On the eve of the Civil War, the South found themselves in a curious predicament. The North was highly industrialized. They could produce arms, ammunition, and finished goods in a capacity that the South could not hope to match. Headed into the war they needed to either seriously ramp up the industrial base, or depend on the European powers to provide the goods and war material they needed.
At the peak of the war, the North had over 100,000 factories with over 1 million factory workers churning out products. The South managed to work up to approx 20,000 factories with just over 100,000 working in them.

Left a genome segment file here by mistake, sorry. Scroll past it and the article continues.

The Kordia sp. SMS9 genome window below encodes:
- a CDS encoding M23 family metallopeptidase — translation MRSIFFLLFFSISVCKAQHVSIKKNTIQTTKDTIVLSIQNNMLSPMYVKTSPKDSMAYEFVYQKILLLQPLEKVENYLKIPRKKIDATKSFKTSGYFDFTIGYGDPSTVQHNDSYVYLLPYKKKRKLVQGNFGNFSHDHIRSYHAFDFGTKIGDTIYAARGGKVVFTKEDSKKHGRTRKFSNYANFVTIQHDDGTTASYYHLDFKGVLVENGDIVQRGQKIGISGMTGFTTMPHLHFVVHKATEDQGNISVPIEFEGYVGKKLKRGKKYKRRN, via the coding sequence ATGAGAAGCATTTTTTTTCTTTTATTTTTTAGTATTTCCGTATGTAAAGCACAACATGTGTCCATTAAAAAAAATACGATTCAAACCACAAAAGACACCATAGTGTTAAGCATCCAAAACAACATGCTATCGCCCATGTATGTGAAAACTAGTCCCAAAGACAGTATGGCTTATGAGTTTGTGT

To make up for the gap the Confederacy returned back to the roots of home-based manufacturing. The scene above is a depiction of a Southern woman at a work table in her home assembling cartridges. Doing such work, as well as making blankets, cooking for the troops, sewing for the troops and even watching over the family farms were their primary role during the war.
Interestingly enough, such home-based manufacturing was one of the primary roles of the women on the home front during the American Revolution. While then men went out to fight, the women provided them the means to carry one.
It was not enough. As the war progressed the power of the Northern industry was brought to bear. The South simply could not keep up. Many of the men of the Confederate army would have gladly continued fighting. They were simply running out of the means to do so.